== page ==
Discarding gas grid would be ‘insanity’
Discarding the gas grid would be an act of "insanity", the policy director of the Energy Networks Association Tony Glover has told a meeting at the House of Commons.
25th October 2017 by Networks
The panel event on low carbon heating followed the government’s recent announcement in the clean growth strategy, published a fortnight ago, that it had identified three options for decarbonising heating.
These were electrifying heat, replacing natural gas with green fuels like hydrogen and a hybrid solution.
Glover told the meeting, which was organised by the All-Party Parliamentary Group for Renewable and Sustainability Energy, that the UK had the oldest and most comprehensive gas network in the world, connecting 85 per cent of customers.
“Throwing that away is an act of insanity and I don’t think we are going to do that. We are talking about decarbonising it.”
He said that replacements for natural gas, like bio-methane and hydrogen, were becoming more technically feasible and cost effective.
Maxine Frerk, a former director of regulation at Ofgem, predicted that the gas network would survive largely unscathed.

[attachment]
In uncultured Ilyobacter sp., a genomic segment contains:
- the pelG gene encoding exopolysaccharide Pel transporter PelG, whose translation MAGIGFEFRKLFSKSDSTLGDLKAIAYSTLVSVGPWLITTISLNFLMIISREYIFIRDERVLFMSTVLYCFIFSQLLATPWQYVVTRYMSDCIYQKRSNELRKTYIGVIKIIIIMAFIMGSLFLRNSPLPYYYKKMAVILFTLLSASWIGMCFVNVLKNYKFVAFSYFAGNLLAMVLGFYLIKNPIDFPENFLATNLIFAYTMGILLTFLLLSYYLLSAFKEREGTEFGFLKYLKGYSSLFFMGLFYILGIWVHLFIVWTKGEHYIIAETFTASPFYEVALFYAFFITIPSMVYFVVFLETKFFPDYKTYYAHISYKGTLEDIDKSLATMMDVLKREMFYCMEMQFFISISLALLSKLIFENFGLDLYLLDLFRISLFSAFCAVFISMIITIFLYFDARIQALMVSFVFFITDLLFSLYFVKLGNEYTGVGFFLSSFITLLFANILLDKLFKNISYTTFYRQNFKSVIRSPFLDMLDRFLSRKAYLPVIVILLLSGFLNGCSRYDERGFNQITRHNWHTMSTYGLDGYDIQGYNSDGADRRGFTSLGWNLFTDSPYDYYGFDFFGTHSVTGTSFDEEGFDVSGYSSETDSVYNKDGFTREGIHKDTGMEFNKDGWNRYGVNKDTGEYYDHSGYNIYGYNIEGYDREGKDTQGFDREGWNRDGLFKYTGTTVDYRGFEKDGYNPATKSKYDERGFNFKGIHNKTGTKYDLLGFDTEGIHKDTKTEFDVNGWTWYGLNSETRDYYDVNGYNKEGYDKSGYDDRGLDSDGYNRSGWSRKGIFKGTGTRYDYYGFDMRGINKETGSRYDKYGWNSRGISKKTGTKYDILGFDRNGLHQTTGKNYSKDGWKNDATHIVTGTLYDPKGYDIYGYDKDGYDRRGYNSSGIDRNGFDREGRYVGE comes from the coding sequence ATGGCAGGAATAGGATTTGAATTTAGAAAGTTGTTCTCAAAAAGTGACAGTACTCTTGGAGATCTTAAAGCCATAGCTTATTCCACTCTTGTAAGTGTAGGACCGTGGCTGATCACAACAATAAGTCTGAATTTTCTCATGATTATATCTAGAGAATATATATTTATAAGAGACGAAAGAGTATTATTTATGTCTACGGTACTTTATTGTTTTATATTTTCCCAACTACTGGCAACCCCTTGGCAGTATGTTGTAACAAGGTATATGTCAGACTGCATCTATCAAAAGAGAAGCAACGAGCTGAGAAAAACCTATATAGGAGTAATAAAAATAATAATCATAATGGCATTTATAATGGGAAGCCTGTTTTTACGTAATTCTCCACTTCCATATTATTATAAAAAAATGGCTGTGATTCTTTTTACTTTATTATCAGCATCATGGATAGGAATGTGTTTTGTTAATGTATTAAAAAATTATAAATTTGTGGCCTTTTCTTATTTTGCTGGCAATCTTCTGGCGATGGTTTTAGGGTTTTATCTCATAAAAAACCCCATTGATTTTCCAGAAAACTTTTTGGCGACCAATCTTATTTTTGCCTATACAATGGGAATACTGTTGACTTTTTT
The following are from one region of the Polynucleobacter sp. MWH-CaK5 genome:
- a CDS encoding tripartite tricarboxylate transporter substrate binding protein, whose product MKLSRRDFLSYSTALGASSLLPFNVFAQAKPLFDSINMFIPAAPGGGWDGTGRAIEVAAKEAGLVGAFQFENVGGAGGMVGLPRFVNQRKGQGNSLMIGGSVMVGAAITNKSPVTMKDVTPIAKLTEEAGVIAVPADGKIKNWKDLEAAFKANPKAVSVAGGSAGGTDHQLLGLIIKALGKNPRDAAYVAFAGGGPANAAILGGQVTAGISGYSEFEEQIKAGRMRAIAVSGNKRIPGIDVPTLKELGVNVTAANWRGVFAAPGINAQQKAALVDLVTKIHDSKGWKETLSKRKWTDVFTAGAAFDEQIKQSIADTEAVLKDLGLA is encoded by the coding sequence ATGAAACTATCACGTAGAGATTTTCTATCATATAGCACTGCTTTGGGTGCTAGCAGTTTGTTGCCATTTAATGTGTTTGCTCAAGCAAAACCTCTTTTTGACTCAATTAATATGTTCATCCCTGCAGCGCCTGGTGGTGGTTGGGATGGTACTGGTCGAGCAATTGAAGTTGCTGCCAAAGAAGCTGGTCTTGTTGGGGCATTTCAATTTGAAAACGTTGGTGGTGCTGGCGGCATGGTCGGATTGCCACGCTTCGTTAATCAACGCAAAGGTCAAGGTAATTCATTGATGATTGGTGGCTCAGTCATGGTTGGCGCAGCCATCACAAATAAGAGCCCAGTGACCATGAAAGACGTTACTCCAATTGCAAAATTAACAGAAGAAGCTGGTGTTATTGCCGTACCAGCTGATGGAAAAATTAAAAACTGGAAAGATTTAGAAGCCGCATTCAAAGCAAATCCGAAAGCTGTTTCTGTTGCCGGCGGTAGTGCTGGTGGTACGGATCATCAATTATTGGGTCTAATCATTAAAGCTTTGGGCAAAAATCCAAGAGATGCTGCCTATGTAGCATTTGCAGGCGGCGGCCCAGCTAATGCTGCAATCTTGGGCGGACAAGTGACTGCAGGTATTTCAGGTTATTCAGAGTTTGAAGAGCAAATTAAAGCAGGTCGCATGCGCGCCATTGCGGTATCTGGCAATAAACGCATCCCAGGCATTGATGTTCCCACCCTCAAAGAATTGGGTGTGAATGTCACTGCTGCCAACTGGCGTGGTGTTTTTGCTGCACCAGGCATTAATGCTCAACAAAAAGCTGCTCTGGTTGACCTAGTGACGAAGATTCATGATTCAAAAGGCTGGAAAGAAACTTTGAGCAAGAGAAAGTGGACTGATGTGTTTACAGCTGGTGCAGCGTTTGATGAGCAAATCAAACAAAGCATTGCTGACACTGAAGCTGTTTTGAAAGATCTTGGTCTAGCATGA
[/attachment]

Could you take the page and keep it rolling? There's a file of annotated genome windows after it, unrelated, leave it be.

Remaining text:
“I can’t see a future where we don’t have a gas network although there may be some trimming.”
But she said that the government needed to get on with action to decarbonise heat, arguing it was unnecessary to wait until it had come up with an overall solution for the network.
“We need to work out what we can do now and there are things we can do now. You don’t have to worry about solving everything,” she said, arguing that the Scottish government had set more ambitious targets for decarbonising heat than Westminster.
As an example, she recommended that networks should be given more incentives to use green gas when the next round of the RIIO price controls is published.
Nigel Turvey, strategy and innovation manager at Western Power Distribution, said that modelling carried out into the potential roll out of heat pumps in the east midlands showed that about 6 per cent of households would take them up. But even that level of penetration would increase peak demand on the network by 16 per cent.
He said: “It is very important that we find other ways of decarbonising heat and getting flexibility into the system.”
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